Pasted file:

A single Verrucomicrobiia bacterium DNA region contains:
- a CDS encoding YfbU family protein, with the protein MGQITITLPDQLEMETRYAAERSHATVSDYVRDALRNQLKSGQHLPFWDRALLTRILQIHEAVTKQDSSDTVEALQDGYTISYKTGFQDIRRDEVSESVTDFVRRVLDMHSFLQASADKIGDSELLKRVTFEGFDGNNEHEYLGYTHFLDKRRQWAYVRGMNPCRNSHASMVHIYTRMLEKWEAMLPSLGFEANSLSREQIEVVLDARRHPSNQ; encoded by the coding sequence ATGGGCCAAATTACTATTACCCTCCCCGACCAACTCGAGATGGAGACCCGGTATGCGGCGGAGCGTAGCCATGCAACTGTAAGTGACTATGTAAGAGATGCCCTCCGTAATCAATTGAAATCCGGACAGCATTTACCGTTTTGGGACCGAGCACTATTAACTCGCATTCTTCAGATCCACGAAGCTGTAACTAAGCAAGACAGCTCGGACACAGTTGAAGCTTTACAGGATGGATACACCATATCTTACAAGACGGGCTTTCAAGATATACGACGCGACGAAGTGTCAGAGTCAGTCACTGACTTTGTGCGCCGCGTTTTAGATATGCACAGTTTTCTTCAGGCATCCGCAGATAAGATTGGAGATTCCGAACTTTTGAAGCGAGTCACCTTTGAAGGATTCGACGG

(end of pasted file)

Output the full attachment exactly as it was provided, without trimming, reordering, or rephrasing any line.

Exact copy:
A single Verrucomicrobiia bacterium DNA region contains:
- a CDS encoding YfbU family protein, with the protein MGQITITLPDQLEMETRYAAERSHATVSDYVRDALRNQLKSGQHLPFWDRALLTRILQIHEAVTKQDSSDTVEALQDGYTISYKTGFQDIRRDEVSESVTDFVRRVLDMHSFLQASADKIGDSELLKRVTFEGFDGNNEHEYLGYTHFLDKRRQWAYVRGMNPCRNSHASMVHIYTRMLEKWEAMLPSLGFEANSLSREQIEVVLDARRHPSNQ; encoded by the coding sequence ATGGGCCAAATTACTATTACCCTCCCCGACCAACTCGAGATGGAGACCCGGTATGCGGCGGAGCGTAGCCATGCAACTGTAAGTGACTATGTAAGAGATGCCCTCCGTAATCAATTGAAATCCGGACAGCATTTACCGTTTTGGGACCGAGCACTATTAACTCGCATTCTTCAGATCCACGAAGCTGTAACTAAGCAAGACAGCTCGGACACAGTTGAAGCTTTACAGGATGGATACACCATATCTTACAAGACGGGCTTTCAAGATATACGACGCGACGAAGTGTCAGAGTCAGTCACTGACTTTGTGCGCCGCGTTTTAGATATGCACAGTTTTCTTCAGGCATCCGCAGATAAGATTGGAGATTCCGAACTTTTGAAGCGAGTCACCTTTGAAGGATTCGACGG